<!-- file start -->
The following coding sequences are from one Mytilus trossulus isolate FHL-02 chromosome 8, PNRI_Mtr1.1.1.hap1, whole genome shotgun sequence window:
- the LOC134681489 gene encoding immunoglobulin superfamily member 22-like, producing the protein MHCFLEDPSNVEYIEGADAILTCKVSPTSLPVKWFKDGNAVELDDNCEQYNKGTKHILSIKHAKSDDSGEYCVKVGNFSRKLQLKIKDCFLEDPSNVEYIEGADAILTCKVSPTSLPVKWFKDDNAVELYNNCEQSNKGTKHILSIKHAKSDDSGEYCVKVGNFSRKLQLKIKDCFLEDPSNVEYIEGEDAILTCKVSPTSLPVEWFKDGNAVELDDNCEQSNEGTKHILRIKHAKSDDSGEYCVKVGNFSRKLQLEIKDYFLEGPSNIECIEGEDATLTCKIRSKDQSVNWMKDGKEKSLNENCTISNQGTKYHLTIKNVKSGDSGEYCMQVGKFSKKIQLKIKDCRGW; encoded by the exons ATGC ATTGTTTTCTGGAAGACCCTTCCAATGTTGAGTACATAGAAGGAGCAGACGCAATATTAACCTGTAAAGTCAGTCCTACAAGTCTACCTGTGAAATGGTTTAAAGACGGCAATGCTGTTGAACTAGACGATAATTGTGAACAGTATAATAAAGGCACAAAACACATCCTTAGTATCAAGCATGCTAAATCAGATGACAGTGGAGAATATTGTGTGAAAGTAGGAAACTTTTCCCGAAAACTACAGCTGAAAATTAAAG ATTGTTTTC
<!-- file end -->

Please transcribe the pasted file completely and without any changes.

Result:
The following coding sequences are from one Mytilus trossulus isolate FHL-02 chromosome 8, PNRI_Mtr1.1.1.hap1, whole genome shotgun sequence window:
- the LOC134681489 gene encoding immunoglobulin superfamily member 22-like, producing the protein MHCFLEDPSNVEYIEGADAILTCKVSPTSLPVKWFKDGNAVELDDNCEQYNKGTKHILSIKHAKSDDSGEYCVKVGNFSRKLQLKIKDCFLEDPSNVEYIEGADAILTCKVSPTSLPVKWFKDDNAVELYNNCEQSNKGTKHILSIKHAKSDDSGEYCVKVGNFSRKLQLKIKDCFLEDPSNVEYIEGEDAILTCKVSPTSLPVEWFKDGNAVELDDNCEQSNEGTKHILRIKHAKSDDSGEYCVKVGNFSRKLQLEIKDYFLEGPSNIECIEGEDATLTCKIRSKDQSVNWMKDGKEKSLNENCTISNQGTKYHLTIKNVKSGDSGEYCMQVGKFSKKIQLKIKDCRGW; encoded by the exons ATGC ATTGTTTTCTGGAAGACCCTTCCAATGTTGAGTACATAGAAGGAGCAGACGCAATATTAACCTGTAAAGTCAGTCCTACAAGTCTACCTGTGAAATGGTTTAAAGACGGCAATGCTGTTGAACTAGACGATAATTGTGAACAGTATAATAAAGGCACAAAACACATCCTTAGTATCAAGCATGCTAAATCAGATGACAGTGGAGAATATTGTGTGAAAGTAGGAAACTTTTCCCGAAAACTACAGCTGAAAATTAAAG ATTGTTTTC